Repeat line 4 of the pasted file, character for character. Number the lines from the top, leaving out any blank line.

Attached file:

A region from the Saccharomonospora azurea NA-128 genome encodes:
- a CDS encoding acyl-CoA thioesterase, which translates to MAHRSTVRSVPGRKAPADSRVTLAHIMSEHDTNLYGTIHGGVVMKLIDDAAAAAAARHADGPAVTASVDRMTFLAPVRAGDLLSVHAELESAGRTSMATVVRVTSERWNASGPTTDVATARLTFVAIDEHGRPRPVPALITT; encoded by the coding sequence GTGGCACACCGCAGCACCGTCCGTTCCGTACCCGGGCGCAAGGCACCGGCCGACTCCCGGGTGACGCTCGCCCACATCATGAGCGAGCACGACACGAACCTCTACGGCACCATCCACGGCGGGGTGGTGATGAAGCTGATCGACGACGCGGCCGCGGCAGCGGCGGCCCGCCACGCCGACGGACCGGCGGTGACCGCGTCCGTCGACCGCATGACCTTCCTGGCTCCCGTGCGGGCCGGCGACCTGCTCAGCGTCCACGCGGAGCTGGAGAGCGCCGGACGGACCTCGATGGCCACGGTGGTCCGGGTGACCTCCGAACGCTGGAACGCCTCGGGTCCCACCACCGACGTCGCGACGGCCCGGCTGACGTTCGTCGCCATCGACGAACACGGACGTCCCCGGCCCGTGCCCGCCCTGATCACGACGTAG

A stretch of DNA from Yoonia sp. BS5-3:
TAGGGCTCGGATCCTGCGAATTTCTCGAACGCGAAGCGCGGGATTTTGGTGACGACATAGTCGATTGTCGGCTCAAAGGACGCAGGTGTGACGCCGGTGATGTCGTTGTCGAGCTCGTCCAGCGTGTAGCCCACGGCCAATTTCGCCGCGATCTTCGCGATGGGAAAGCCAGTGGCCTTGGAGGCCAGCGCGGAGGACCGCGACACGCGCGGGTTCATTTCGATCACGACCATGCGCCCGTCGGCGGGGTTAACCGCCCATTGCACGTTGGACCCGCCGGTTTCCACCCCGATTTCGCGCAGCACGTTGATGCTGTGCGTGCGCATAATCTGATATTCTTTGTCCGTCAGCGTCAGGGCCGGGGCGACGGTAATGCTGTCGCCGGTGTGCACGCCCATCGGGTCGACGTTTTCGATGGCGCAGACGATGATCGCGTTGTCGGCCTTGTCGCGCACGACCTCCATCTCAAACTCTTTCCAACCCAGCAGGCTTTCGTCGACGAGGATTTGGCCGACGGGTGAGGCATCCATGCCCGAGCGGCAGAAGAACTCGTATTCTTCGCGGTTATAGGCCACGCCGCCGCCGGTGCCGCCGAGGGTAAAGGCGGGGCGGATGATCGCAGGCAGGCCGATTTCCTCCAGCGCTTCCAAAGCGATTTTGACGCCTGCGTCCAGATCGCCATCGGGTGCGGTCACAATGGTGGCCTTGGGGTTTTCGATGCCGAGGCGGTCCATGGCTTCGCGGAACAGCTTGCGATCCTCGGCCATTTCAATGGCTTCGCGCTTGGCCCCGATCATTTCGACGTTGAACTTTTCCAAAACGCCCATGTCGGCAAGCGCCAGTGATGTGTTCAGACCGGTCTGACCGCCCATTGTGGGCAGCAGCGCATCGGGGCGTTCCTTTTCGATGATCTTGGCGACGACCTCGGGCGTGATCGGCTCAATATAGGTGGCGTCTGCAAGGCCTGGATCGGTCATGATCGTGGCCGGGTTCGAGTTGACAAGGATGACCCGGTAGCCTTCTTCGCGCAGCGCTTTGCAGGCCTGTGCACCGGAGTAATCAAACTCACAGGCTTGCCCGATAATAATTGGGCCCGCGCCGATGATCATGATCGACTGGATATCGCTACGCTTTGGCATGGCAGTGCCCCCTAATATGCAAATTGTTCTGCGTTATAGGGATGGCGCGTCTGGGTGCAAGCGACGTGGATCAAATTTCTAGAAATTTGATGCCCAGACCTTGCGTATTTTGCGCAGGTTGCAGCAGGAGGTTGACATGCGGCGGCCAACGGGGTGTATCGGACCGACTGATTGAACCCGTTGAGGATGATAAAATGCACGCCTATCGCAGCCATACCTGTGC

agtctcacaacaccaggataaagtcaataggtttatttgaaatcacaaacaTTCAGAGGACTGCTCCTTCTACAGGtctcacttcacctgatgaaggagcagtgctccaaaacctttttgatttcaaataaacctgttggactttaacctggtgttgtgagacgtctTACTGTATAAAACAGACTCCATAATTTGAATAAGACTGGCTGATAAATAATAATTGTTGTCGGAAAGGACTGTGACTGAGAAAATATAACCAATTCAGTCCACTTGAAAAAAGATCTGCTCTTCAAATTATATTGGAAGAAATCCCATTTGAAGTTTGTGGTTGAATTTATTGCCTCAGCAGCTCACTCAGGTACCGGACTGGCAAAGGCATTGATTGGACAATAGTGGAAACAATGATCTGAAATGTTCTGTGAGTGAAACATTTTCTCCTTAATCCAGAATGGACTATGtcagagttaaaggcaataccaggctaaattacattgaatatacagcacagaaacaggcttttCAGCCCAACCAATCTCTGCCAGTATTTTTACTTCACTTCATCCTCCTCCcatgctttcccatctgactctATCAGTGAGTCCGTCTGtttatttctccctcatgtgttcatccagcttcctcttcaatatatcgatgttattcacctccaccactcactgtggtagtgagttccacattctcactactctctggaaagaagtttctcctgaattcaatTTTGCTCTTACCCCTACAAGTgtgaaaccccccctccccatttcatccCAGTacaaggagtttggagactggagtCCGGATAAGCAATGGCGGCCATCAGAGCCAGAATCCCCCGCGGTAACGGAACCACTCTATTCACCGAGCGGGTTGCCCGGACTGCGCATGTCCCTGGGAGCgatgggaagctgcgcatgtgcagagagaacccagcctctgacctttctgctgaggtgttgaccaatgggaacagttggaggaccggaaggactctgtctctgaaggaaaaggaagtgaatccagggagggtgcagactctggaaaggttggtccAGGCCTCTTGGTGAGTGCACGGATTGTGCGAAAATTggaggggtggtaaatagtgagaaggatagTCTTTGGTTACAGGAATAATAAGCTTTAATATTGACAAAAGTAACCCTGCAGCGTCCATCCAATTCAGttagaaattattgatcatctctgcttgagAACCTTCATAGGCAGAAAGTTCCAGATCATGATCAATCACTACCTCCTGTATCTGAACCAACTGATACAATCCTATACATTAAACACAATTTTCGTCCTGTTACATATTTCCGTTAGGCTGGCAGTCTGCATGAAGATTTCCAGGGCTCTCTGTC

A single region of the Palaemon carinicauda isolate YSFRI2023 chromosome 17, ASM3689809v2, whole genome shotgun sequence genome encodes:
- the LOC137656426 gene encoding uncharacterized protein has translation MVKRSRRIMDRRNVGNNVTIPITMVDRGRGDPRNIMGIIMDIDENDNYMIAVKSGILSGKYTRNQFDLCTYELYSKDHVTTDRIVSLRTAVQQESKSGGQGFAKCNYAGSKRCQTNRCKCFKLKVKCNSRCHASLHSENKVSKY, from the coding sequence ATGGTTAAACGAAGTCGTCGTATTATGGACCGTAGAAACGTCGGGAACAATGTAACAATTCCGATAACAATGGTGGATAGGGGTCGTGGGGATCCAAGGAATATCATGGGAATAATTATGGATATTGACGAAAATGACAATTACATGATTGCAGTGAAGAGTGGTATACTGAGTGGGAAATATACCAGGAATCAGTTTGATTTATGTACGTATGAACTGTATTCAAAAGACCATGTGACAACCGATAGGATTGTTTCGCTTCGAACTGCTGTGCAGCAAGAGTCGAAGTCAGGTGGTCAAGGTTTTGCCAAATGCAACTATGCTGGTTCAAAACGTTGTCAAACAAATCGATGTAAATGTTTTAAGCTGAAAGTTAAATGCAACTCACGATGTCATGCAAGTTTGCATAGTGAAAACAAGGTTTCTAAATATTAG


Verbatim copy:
TAGGGCTCGGATCCTGCGAATTTCTCGAACGCGAAGCGCGGGATTTTGGTGACGACATAGTCGATTGTCGGCTCAAAGGACGCAGGTGTGACGCCGGTGATGTCGTTGTCGAGCTCGTCCAGCGTGTAGCCCACGGCCAATTTCGCCGCGATCTTCGCGATGGGAAAGCCAGTGGCCTTGGAGGCCAGCGCGGAGGACCGCGACACGCGCGGGTTCATTTCGATCACGACCATGCGCCCGTCGGCGGGGTTAACCGCCCATTGCACGTTGGACCCGCCGGTTTCCACCCCGATTTCGCGCAGCACGTTGATGCTGTGCGTGCGCATAATCTGATATTCTTTGTCCGTCAGCGTCAGGGCCGGGGCGACGGTAATGCTGTCGCCGGTGTGCACGCCCATCGGGTCGACGTTTTCGATGGCGCAGACGATGATCGCGTTGTCGGCCTTGTCGCGCACGACCTCCATCTCAAACTCTTTCCAACCCAGCAGGCTTTCGTCGACGAGGATTTGGCCGACGGGTGAGGCATCCATGCCCGAGCGGCAGAAGAACTCGTATTCTTCGCGGTTATAGGCCACGCCGCCGCCGGTGCCGCCGAGGGTAAAGGCGGGGCGGATGATCGCAGGCAGGCCGATTTCCTCCAGCGCTTCCAAAGCGATTTTGACGCCTGCGTCCAGATCGCCATCGGGTGCGGTCACAATGGTGGCCTTGGGGTTTTCGATGCCGAGGCGGTCCATGGCTTCGCGGAACAGCTTGCGATCCTCGGCCATTTCAATGGCTTCGCGCTTGGCCCCGATCATTTCGACGTTGAACTTTTCCAAAACGCCCATGTCGGCAAGCGCCAGTGATGTGTTCAGACCGGTCTGACCGCCCATTGTGGGCAGCAGCGCATCGGGGCGTTCCTTTTCGATGATCTTGGCGACGACCTCGGGCGTGATCGGCTCAATATAGGTGGCGTCTGCAAGGCCTGGATCGGTCATGATCGTGGCCGGGTTCGAGTTGACAAGGATGACCCGGTAGCCTTCTTCGCGCAGCGCTTTGCAGGCCTGTGCACCGGAGTAATCAAACTCACAGGCTTGCCCGATAATAATTGGGCCCGCGCCGATGATCATGATCGACTGGATATCGCTACGCTTTGGCATGGCAGTGCCCCCTAATATGCAAATTGTTCTGCGTTATAGGGATGGCGCGTCTGGGTGCAAGCGACGTGGATCAAATTTCTAGAAATTTGATGCCCAGACCTTGCGTATTTTGCGCAGGTTGCAGCAGGAGGTTGACATGCGGCGGCCAACGGGGTGTATCGGACCGACTGATTGAACCCGTTGAGGATGATAAAATGCACGCCTATCGCAGCCATACCTGTGC